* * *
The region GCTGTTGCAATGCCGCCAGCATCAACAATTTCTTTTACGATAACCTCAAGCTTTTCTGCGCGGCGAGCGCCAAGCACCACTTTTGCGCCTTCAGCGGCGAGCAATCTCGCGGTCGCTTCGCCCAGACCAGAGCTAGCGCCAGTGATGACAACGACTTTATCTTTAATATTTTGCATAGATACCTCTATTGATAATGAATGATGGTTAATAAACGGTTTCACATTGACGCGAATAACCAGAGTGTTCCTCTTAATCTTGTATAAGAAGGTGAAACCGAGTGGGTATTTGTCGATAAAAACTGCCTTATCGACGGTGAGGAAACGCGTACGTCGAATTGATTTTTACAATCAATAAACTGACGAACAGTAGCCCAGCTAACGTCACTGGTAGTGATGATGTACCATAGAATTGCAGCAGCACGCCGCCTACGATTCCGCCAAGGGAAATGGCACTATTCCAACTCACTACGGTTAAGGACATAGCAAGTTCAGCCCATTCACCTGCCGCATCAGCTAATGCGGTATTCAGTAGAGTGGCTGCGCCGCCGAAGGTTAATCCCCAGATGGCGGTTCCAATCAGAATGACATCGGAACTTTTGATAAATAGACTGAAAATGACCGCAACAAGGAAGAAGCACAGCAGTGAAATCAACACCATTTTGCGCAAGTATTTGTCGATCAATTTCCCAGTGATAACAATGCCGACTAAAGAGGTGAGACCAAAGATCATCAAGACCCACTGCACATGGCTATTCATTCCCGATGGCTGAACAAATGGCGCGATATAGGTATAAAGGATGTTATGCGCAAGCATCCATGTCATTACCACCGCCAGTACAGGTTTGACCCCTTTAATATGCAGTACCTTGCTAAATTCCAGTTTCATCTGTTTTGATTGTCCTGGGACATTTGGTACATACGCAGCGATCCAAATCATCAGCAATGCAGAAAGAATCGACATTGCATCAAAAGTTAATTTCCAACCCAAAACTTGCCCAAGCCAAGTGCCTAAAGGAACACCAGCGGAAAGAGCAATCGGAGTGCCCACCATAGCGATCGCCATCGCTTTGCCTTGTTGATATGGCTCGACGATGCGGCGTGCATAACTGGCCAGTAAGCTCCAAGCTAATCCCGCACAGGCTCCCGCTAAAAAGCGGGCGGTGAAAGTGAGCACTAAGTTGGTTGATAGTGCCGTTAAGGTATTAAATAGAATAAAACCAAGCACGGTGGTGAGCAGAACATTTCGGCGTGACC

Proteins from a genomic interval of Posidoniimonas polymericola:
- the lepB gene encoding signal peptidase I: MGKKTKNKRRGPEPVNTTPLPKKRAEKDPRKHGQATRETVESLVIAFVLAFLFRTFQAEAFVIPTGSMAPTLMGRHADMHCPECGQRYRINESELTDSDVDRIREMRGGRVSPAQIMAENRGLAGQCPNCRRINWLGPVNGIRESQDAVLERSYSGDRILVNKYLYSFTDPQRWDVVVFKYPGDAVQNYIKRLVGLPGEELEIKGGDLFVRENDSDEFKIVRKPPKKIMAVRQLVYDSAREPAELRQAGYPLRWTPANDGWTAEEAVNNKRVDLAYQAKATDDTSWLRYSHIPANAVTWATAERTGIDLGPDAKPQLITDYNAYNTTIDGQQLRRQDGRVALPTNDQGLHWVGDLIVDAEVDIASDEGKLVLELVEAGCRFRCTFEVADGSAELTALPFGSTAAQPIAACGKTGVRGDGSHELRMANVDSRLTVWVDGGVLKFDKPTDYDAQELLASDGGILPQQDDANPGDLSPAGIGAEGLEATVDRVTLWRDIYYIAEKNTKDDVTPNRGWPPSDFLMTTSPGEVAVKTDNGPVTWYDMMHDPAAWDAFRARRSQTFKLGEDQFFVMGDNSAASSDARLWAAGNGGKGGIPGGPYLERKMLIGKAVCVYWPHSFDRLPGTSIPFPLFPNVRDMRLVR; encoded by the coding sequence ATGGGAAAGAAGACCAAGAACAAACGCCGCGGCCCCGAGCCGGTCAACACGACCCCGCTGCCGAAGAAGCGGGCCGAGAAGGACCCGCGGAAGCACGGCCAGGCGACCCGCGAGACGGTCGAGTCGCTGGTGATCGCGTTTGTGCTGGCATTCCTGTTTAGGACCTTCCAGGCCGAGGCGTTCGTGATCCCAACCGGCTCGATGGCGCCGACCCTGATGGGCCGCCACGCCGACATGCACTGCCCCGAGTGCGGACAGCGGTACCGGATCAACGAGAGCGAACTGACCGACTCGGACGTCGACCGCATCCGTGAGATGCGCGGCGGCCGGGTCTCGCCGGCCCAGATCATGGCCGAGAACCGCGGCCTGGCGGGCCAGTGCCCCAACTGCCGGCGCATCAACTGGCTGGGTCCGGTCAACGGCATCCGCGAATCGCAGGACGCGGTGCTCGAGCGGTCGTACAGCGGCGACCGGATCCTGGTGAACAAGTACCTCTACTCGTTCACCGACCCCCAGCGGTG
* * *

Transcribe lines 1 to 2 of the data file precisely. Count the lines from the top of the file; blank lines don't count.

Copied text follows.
The region GCTGTTGCAATGCCGCCAGCATCAACAATTTCTTTTACGATAACCTCAAGCTTTTCTGCGCGGCGAGCGCCAAGCACCACTTTTGCGCCTTCAGCGGCGAGCAATCTCGCGGTCGCTTCGCCCAGACCAGAGCTAGCGCCAGTGATGACAACGACTTTATCTTTAATATTTTGCATAGATACCTCTATTGATAATGAATGATGGTTAATAAACGGTTTCACATTGACGCGAATAACCAGAGTGTTCCTCTTAATCTTGTATAAGAAGGTGAAACCGAGTGGGTATTTGTCGATAAAAACTGCCTTATCGACGGTGAGGAAACGCGTACGTCGAATTGATTTTTACAATCAATAAACTGACGAACAGTAGCCCAGCTAACGTCACTGGTAGTGATGATGTACCATAGAATTGCAGCAGCACGCCGCCTACGATTCCGCCAAGGGAAATGGCACTATTCCAACTCACTACGGTTAAGGACATAGCAAGTTCAGCCCATTCACCTGCCGCATCAGCTAATGCGGTATTCAGTAGAGTGGCTGCGCCGCCGAAGGTTAATCCCCAGATGGCGGTTCCAATCAGAATGACATCGGAACTTTTGATAAATAGACTGAAAATGACCGCAACAAGGAAGAAGCACAGCAGTGAAATCAACACCATTTTGCGCAAGTATTTGTCGATCAATTTCCCAGTGATAACAATGCCGACTAAAGAGGTGAGACCAAAGATCATCAAGACCCACTGCACATGGCTATTCATTCCCGATGGCTGAACAAATGGCGCGATATAGGTATAAAGGATGTTATGCGCAAGCATCCATGTCATTACCACCGCCAGTACAGGTTTGACCCCTTTAATATGCAGTACCTTGCTAAATTCCAGTTTCATCTGTTTTGATTGTCCTGGGACATTTGGTACATACGCAGCGATCCAAATCATCAGCAATGCAGAAAGAATCGACATTGCATCAAAAGTTAATTTCCAACCCAAAACTTGCCCAAGCCAAGTGCCTAAAGGAACACCAGCGGAAAGAGCAATCGGAGTGCCCACCATAGCGATCGCCATCGCTTTGCCTTGTTGATATGGCTCGACGATGCGGCGTGCATAACTGGCCAGTAAGCTCCAAGCTAATCCCGCACAGGCTCCCGCTAAAAAGCGGGCGGTGAAAGTGAGCACTAAGTTGGTTGATAGTGCCGTTAAGGTATTAAATAGAATAAAACCAAGCACGGTGGTGAGCAGAACATTTCGGCGTGACC

Proteins from a genomic interval of Posidoniimonas polymericola: